Retirement keeps Linda Tuller busy giving, learning

Linda Tuller

Linda Tuller (middle) on the Washburn campus with Columbian students Gloria Diaz (left) and Claudia Arbelaez Christensen. Linda tutors international students learning English.

Linda Tuller believes education and giving make an individual a whole person. The 68-year-old recent retiree now focuses her attention full time on those two things.

Linda volunteers throughout Topeka and spends time at Washburn activities like After Hours, plays and tailgates.

"I've made it a point to stay involved with the University and I feel very strongly about giving back," she says.

Linda, ba '90, set up a planned gift through the Washburn University Foundation and Stewardship Counseling, LLC.

"I've had that box checked in my will for years," she says of her gift to Washburn. "Now I have the parameters set up that I'm very comfortable with. I can give every year to things I support and Washburn will benefit forever with a portion of what's left."

Linda credits the many challenges and opportunities she faced as an adult with shaping her into a whole person. She married and had two daughters before age 20. Scholarships later helped her get a public administration degree from Washburn at age 43. Her daughters got married and she graduated magna cum laude in the process.

"I felt, ‘if I can do that, I can do anything,'" Linda says.

She later worked as a bank vice president before divorce and job loss within weeks of each other nearly took it all away.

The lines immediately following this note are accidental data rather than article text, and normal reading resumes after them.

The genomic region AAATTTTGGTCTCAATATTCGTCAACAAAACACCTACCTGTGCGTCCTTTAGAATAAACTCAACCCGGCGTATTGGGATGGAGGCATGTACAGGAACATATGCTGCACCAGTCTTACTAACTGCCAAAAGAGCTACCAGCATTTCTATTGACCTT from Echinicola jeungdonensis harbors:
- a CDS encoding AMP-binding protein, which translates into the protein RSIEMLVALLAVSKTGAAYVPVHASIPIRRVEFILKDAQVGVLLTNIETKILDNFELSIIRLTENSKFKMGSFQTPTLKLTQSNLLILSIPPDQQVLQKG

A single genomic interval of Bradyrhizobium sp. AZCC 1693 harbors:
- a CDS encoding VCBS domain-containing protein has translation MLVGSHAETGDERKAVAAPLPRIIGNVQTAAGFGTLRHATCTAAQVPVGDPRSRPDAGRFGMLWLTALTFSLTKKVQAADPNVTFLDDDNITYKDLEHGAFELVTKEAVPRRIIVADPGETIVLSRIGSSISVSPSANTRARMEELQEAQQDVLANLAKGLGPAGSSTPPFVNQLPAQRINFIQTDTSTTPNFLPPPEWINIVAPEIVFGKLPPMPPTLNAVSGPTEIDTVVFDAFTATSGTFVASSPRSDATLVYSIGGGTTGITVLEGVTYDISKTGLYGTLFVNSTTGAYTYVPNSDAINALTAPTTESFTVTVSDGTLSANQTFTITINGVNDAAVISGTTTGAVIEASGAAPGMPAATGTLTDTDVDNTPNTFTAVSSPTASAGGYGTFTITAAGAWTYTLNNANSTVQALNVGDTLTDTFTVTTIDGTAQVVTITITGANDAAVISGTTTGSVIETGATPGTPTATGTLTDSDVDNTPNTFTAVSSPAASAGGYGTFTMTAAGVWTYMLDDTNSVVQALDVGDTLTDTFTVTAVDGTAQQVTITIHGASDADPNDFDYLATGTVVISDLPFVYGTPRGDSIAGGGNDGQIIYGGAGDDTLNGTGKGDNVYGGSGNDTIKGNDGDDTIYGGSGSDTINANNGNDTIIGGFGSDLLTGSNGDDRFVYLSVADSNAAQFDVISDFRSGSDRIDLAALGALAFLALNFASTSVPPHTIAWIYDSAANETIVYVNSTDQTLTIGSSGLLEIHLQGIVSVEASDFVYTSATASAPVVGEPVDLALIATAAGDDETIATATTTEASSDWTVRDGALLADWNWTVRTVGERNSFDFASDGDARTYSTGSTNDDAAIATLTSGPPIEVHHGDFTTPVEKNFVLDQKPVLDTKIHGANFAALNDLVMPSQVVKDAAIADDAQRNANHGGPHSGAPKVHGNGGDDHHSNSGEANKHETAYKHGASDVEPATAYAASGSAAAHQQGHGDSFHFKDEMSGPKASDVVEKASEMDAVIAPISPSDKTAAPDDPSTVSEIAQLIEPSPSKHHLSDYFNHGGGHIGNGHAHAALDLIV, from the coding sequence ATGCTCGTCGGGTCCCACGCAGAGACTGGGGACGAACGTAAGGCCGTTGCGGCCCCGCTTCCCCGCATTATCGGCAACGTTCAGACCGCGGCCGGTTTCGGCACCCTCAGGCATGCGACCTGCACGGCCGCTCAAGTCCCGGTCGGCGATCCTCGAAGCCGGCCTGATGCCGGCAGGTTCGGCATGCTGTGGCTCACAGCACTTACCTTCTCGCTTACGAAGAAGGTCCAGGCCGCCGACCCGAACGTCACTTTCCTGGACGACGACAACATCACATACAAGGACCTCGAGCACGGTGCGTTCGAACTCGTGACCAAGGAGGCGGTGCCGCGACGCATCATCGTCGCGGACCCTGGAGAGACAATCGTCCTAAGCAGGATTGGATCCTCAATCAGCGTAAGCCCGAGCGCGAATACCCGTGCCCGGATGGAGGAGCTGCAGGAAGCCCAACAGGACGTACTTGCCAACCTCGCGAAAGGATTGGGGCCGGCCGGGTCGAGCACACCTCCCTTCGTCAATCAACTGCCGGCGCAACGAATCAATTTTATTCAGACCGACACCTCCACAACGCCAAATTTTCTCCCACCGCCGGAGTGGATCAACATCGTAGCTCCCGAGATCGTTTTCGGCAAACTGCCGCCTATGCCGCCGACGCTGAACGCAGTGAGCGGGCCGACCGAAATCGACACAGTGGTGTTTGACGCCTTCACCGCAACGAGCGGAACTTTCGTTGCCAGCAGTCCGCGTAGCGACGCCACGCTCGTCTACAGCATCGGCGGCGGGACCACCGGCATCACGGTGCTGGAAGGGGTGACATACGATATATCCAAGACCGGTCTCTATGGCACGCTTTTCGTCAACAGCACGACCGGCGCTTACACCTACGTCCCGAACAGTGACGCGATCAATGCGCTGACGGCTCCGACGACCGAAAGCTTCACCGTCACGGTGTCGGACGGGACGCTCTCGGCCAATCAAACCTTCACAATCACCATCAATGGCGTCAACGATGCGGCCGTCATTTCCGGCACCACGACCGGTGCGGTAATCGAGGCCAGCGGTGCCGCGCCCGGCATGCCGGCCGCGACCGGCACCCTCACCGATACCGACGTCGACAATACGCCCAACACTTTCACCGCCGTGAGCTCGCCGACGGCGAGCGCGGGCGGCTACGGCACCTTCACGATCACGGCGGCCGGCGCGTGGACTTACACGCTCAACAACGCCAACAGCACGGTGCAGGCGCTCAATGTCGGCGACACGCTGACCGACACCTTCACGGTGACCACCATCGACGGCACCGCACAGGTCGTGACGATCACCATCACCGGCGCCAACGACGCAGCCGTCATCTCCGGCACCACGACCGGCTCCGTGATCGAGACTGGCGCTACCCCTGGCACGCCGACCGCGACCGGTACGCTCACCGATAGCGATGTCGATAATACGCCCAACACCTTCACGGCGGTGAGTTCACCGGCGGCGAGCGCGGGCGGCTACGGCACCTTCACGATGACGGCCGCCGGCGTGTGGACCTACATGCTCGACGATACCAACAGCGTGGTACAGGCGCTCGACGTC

Linda temporarily left her family, which included two grandchildren, and joined the Peace Corps. She spent two years in post-communist Romania teaching in a room where lights were not used and a different child brought her chalk each week for the slate board she remembers had "ridges like a rutted country road."

Seeing children eager to learn in that environment gave her a new perspective.

"I've tried to live a very simple life since then," she says.

Linda's estate gift will benefit the Donald C. Wright Business Scholarship. She hopes recipients can focus more on growing as a whole person and less on where their money will come from.

"I see the value of an education that is wide in its spectrum and helps us know ourselves better," she says.

She tries to connect with students in the classes she audits and recent graduates at Washburn Alumni Association events. She also tutors international students learning English.

"I think those relationships, showing interest in people and looking them in the eye are just as valuable as any gift," she says.

Linda worked 12 years for Hills Pet Nutrition and then three years for BOK Financial, formerly GTrust Financial Partners, before retiring. She now volunteers as treasurer for two churches, teaches Junior Achievement to sixth graders and crochets winter hats and scarves for children in need.

Her work with the churches has taught her that every gift makes a difference. She notices when parishioners who regularly give pass away without leaving an estate gift.

Having her plan in place means her legacy will live on forever.

"I would hope that people see the need to share their bounty," Linda says.

"I give to open doors to education. I graduated from this University, and I've put a lot of my heart and soul into supporting it. I trust the students who benefit will grow the same way I did."

Learn More

Contact Jeannie Shy at 785.670.2734 or jshy@wualumni.org to explore how you can help students or to set up an appointment with Stewardship Counseling, LLC.

Personal Estate Planning Kit Request Form

Please provide the following information to view the materials for planning your estate.

eBrochure Request Form

Please provide the following information to view the brochure.